Monday was a good day on Wall Street, as major benchmarks largely added to their big gains from last week on continued optimism among investors. With the U.S. having chosen not to go forward as planned with new tariffs on Mexican goods, market participants seemed to be more comfortable with the idea that economics and geopolitics might not spell inevitable trouble for stocks globally. However, some companies had bad news that sent their share prices lower. Coeur Mining (NYSE:CDE), Spark Therapeutics (NASDAQ:ONCE), and Tandem Diabetes Care (NASDAQ:TNDM) were among the worst performers. Here's why they did so poorly.

Coeur gets tarnished

Shares of Coeur Mining fell 5% on a bad day for the precious metals market. Silver prices were down more than 2%, in part because investors have been using gold and silver investments as a hedge against geopolitical risk. With the trade situation looking a bit less confrontational, silver prices gave up some of their gains, falling about $0.35 per ounce to $14.60. Coeur itself has dealt with some production problems that have held it back even relative to some of its silver-mining peers, as challenges at its Palmarejo mine in Mexico had a substantial impact on its overall numbers. Going forward, Coeur will need both to execute better and to see higher silver prices if it wants its stock price to get back to levels it saw a few years ago.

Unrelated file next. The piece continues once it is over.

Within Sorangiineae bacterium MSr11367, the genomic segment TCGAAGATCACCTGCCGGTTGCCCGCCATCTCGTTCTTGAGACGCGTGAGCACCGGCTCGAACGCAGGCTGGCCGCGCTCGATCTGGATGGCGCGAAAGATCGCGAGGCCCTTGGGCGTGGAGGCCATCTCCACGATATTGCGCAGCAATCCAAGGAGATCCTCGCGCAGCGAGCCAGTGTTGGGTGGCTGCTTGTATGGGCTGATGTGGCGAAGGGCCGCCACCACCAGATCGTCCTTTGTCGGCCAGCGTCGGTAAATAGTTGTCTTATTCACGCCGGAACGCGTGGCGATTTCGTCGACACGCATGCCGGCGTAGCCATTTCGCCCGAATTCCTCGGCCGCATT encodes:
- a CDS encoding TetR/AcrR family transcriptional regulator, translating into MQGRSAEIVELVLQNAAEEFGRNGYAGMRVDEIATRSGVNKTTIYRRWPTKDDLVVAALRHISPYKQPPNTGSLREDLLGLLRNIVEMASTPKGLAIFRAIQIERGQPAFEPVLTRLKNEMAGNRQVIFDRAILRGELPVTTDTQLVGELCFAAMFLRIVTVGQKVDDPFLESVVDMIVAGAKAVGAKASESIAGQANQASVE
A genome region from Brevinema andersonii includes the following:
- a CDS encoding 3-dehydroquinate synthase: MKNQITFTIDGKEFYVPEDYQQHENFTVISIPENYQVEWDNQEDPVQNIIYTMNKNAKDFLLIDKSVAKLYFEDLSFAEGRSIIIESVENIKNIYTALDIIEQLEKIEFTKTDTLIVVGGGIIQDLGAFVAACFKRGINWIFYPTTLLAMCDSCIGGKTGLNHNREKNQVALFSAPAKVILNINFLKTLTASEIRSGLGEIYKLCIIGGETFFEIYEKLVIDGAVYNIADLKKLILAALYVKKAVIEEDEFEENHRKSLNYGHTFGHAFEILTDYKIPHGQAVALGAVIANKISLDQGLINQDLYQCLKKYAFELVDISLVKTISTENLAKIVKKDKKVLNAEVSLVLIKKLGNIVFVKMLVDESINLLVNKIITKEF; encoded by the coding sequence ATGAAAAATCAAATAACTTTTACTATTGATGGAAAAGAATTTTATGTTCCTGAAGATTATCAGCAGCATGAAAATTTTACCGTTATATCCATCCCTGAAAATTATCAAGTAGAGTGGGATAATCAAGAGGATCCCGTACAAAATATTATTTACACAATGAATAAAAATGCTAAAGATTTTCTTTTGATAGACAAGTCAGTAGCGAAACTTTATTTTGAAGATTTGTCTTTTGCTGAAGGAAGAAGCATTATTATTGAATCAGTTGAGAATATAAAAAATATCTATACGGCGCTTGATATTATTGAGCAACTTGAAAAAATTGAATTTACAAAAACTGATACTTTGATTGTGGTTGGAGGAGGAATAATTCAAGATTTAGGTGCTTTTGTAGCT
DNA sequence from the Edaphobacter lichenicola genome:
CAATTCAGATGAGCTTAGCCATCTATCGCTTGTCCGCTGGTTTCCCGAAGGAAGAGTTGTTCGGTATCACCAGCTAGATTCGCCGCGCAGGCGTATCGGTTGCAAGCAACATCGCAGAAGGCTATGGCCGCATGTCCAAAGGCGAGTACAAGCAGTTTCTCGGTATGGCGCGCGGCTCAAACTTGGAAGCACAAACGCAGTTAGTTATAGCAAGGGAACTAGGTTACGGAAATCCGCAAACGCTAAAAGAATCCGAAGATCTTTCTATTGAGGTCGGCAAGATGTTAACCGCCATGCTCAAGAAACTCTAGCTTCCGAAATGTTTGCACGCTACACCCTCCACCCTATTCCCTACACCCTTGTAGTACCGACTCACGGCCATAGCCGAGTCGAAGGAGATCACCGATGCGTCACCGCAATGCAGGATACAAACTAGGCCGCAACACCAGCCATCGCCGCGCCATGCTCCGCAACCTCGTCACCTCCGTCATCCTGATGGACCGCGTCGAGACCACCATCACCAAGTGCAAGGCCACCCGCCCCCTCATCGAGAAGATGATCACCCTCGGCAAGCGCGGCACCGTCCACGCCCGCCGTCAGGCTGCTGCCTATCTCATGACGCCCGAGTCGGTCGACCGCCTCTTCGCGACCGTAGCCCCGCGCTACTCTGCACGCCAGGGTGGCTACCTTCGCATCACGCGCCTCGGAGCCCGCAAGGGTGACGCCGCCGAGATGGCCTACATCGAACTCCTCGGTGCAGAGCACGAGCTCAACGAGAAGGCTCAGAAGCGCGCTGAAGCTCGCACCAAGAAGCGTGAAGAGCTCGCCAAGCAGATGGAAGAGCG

Silver coins and bars piled haphazardly.

Image source: Getty Images.

Spark's deal gets delayed

Spark Therapeutics' stock suffered an 8% drop following an announced delay in a key strategic transaction. Roche proposed a $4.8 billion buyout of the biotech company back in February, and investors have been optimistic that the deal will go through as planned. Yet regulatory overseers at the U.S. Federal Trade Commission said that they'll need more time to examine the agreement, and the Competition and Markets Authority in the U.K. followed suit with its own look at the deal. Roche is still optimistic that the deal will get done, but investors worry that if it can't get approval within the next couple of months, it could lead Roche to reconsider the acquisition and result in Spark losing all the gains it saw following the initial offer.

Tandem sees shares fall

Finally, shares of Tandem Diabetes Care lost nearly 7%. The move came despite the fact that the diabetes treatment specialist announced positive results from two studies of its t:slim X2 insulin pump, which Tandem sees as "a major breakthrough by the company in the field of diabetes management." Users of the pump saw significant improvements in hemoglobin A1c levels and reductions in mean glucose levels, prompting the conclusion that the pump improves glycemic control and is convenient for patients. Yet it's possible that investors responded negatively to a case of diabetic ketoacidosis during the study due to an infusion set failure. If further studies confirm positive results without the same concern, then Tandem could easily regain its lost ground.